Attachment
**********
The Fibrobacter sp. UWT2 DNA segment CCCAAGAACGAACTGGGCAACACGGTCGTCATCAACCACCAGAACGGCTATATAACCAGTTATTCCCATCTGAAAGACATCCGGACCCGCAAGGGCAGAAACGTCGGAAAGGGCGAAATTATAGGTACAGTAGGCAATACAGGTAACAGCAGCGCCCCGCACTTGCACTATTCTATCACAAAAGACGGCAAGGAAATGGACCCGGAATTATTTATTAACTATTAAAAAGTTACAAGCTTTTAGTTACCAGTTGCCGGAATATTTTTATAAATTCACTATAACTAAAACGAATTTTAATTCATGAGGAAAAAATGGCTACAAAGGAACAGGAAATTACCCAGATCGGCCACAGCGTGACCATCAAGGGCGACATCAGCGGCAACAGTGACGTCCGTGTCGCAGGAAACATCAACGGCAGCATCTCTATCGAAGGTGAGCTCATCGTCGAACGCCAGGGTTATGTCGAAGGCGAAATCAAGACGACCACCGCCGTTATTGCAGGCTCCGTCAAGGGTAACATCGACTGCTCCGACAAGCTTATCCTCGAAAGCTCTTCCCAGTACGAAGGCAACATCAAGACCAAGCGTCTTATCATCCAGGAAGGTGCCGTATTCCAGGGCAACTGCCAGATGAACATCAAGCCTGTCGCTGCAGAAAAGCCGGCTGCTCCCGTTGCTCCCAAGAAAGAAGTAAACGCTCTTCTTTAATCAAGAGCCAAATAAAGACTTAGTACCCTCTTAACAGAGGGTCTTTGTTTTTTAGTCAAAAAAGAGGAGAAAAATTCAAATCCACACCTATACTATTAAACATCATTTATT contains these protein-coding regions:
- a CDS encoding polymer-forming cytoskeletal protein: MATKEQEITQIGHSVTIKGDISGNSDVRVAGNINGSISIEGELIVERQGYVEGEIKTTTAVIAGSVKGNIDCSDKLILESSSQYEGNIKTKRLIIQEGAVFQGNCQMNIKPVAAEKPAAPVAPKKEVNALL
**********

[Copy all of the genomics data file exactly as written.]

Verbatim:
The Fibrobacter sp. UWT2 DNA segment CCCAAGAACGAACTGGGCAACACGGTCGTCATCAACCACCAGAACGGCTATATAACCAGTTATTCCCATCTGAAAGACATCCGGACCCGCAAGGGCAGAAACGTCGGAAAGGGCGAAATTATAGGTACAGTAGGCAATACAGGTAACAGCAGCGCCCCGCACTTGCACTATTCTATCACAAAAGACGGCAAGGAAATGGACCCGGAATTATTTATTAACTATTAAAAAGTTACAAGCTTTTAGTTACCAGTTGCCGGAATATTTTTATAAATTCACTATAACTAAAACGAATTTTAATTCATGAGGAAAAAATGGCTACAAAGGAACAGGAAATTACCCAGATCGGCCACAGCGTGACCATCAAGGGCGACATCAGCGGCAACAGTGACGTCCGTGTCGCAGGAAACATCAACGGCAGCATCTCTATCGAAGGTGAGCTCATCGTCGAACGCCAGGGTTATGTCGAAGGCGAAATCAAGACGACCACCGCCGTTATTGCAGGCTCCGTCAAGGGTAACATCGACTGCTCCGACAAGCTTATCCTCGAAAGCTCTTCCCAGTACGAAGGCAACATCAAGACCAAGCGTCTTATCATCCAGGAAGGTGCCGTATTCCAGGGCAACTGCCAGATGAACATCAAGCCTGTCGCTGCAGAAAAGCCGGCTGCTCCCGTTGCTCCCAAGAAAGAAGTAAACGCTCTTCTTTAATCAAGAGCCAAATAAAGACTTAGTACCCTCTTAACAGAGGGTCTTTGTTTTTTAGTCAAAAAAGAGGAGAAAAATTCAAATCCACACCTATACTATTAAACATCATTTATT contains these protein-coding regions:
- a CDS encoding polymer-forming cytoskeletal protein: MATKEQEITQIGHSVTIKGDISGNSDVRVAGNINGSISIEGELIVERQGYVEGEIKTTTAVIAGSVKGNIDCSDKLILESSSQYEGNIKTKRLIIQEGAVFQGNCQMNIKPVAAEKPAAPVAPKKEVNALL